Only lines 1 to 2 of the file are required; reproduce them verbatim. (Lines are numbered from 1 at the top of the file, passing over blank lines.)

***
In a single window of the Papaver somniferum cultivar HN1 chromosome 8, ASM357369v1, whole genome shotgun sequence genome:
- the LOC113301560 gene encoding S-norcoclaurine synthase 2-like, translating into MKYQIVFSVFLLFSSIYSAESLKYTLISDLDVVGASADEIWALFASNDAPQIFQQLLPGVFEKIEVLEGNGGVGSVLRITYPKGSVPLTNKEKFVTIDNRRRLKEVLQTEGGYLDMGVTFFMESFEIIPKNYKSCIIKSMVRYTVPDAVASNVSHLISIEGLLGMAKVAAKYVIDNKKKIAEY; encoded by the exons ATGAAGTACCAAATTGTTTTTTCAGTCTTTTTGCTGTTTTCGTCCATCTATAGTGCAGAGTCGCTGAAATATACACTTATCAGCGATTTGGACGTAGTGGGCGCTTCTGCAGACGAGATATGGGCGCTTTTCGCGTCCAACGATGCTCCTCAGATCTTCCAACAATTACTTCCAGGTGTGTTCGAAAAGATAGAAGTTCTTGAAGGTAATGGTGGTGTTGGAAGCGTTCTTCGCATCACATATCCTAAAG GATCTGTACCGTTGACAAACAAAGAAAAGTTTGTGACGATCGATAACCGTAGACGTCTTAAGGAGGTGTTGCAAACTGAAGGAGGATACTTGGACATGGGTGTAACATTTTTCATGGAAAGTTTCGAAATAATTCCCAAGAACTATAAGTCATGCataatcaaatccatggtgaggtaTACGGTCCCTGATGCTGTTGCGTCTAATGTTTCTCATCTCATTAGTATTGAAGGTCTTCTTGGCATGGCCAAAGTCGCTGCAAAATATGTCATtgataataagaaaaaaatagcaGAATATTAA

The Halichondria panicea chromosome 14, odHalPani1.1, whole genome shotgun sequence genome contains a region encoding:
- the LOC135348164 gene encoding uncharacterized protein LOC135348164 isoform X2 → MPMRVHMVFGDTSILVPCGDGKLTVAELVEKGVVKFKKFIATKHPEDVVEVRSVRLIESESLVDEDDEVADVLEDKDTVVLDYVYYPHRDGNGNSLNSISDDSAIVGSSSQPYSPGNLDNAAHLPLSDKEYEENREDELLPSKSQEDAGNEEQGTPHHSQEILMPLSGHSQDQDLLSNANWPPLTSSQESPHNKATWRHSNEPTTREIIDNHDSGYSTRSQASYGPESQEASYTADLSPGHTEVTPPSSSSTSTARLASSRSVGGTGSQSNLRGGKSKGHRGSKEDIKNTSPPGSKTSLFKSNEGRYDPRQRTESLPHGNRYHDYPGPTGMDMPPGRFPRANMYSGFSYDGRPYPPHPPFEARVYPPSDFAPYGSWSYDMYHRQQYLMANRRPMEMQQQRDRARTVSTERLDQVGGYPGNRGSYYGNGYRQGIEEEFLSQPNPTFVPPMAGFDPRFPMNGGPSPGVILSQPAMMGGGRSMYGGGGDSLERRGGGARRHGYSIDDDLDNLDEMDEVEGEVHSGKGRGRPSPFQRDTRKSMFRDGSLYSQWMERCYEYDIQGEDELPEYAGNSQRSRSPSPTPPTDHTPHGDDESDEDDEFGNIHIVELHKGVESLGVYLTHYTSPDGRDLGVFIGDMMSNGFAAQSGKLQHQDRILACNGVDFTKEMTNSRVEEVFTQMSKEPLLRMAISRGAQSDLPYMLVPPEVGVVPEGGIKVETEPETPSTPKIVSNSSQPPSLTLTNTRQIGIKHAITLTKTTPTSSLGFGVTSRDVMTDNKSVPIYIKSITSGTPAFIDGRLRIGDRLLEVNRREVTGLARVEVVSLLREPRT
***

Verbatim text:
In a single window of the Papaver somniferum cultivar HN1 chromosome 8, ASM357369v1, whole genome shotgun sequence genome:
- the LOC113301560 gene encoding S-norcoclaurine synthase 2-like, translating into MKYQIVFSVFLLFSSIYSAESLKYTLISDLDVVGASADEIWALFASNDAPQIFQQLLPGVFEKIEVLEGNGGVGSVLRITYPKGSVPLTNKEKFVTIDNRRRLKEVLQTEGGYLDMGVTFFMESFEIIPKNYKSCIIKSMVRYTVPDAVASNVSHLISIEGLLGMAKVAAKYVIDNKKKIAEY; encoded by the exons ATGAAGTACCAAATTGTTTTTTCAGTCTTTTTGCTGTTTTCGTCCATCTATAGTGCAGAGTCGCTGAAATATACACTTATCAGCGATTTGGACGTAGTGGGCGCTTCTGCAGACGAGATATGGGCGCTTTTCGCGTCCAACGATGCTCCTCAGATCTTCCAACAATTACTTCCAGGTGTGTTCGAAAAGATAGAAGTTCTTGAAGGTAATGGTGGTGTTGGAAGCGTTCTTCGCATCACATATCCTAAAG GATCTGTACCGTTGACAAACAAAGAAAAGTTTGTGACGATCGATAACCGTAGACGTCTTAAGGAGGTGTTGCAAACTGAAGGAGGATACTTGGACATGGGTGTAACATTTTTCATGGAAAGTTTCGAAATAATTCCCAAGAACTATAAGTCATGCataatcaaatccatggtgaggtaTACGGTCCCTGATGCTGTTGCGTCTAATGTTTCTCATCTCATTAGTATTGAAGGTCTTCTTGGCATGGCCAAAGTCGCTGCAAAATATGTCATtgataataagaaaaaaatagcaGAATATTAA